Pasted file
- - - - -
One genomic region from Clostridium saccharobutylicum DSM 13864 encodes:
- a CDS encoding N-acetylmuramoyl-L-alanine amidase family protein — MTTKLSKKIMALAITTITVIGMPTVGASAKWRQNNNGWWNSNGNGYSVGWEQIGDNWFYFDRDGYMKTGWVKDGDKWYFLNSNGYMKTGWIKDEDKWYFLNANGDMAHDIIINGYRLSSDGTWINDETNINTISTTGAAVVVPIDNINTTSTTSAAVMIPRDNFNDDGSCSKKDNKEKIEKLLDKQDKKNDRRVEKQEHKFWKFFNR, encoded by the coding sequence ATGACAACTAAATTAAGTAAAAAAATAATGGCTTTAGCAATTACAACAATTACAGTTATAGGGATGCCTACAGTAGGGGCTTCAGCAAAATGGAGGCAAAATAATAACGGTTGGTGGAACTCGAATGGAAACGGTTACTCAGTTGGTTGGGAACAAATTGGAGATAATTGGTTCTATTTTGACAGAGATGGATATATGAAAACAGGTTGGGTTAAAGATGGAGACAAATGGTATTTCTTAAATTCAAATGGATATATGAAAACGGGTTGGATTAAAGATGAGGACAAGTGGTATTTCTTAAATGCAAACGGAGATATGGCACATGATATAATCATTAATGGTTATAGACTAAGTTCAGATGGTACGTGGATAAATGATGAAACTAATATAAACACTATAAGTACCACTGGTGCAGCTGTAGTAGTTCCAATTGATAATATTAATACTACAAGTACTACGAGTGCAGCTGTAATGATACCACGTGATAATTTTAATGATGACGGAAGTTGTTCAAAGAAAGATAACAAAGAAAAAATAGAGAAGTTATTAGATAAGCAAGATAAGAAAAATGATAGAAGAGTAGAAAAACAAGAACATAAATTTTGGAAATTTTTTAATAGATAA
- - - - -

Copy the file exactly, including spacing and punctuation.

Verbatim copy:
One genomic region from Clostridium saccharobutylicum DSM 13864 encodes:
- a CDS encoding N-acetylmuramoyl-L-alanine amidase family protein — MTTKLSKKIMALAITTITVIGMPTVGASAKWRQNNNGWWNSNGNGYSVGWEQIGDNWFYFDRDGYMKTGWVKDGDKWYFLNSNGYMKTGWIKDEDKWYFLNANGDMAHDIIINGYRLSSDGTWINDETNINTISTTGAAVVVPIDNINTTSTTSAAVMIPRDNFNDDGSCSKKDNKEKIEKLLDKQDKKNDRRVEKQEHKFWKFFNR, encoded by the coding sequence ATGACAACTAAATTAAGTAAAAAAATAATGGCTTTAGCAATTACAACAATTACAGTTATAGGGATGCCTACAGTAGGGGCTTCAGCAAAATGGAGGCAAAATAATAACGGTTGGTGGAACTCGAATGGAAACGGTTACTCAGTTGGTTGGGAACAAATTGGAGATAATTGGTTCTATTTTGACAGAGATGGATATATGAAAACAGGTTGGGTTAAAGATGGAGACAAATGGTATTTCTTAAATTCAAATGGATATATGAAAACGGGTTGGATTAAAGATGAGGACAAGTGGTATTTCTTAAATGCAAACGGAGATATGGCACATGATATAATCATTAATGGTTATAGACTAAGTTCAGATGGTACGTGGATAAATGATGAAACTAATATAAACACTATAAGTACCACTGGTGCAGCTGTAGTAGTTCCAATTGATAATATTAATACTACAAGTACTACGAGTGCAGCTGTAATGATACCACGTGATAATTTTAATGATGACGGAAGTTGTTCAAAGAAAGATAACAAAGAAAAAATAGAGAAGTTATTAGATAAGCAAGATAAGAAAAATGATAGAAGAGTAGAAAAACAAGAACATAAATTTTGGAAATTTTTTAATAGATAA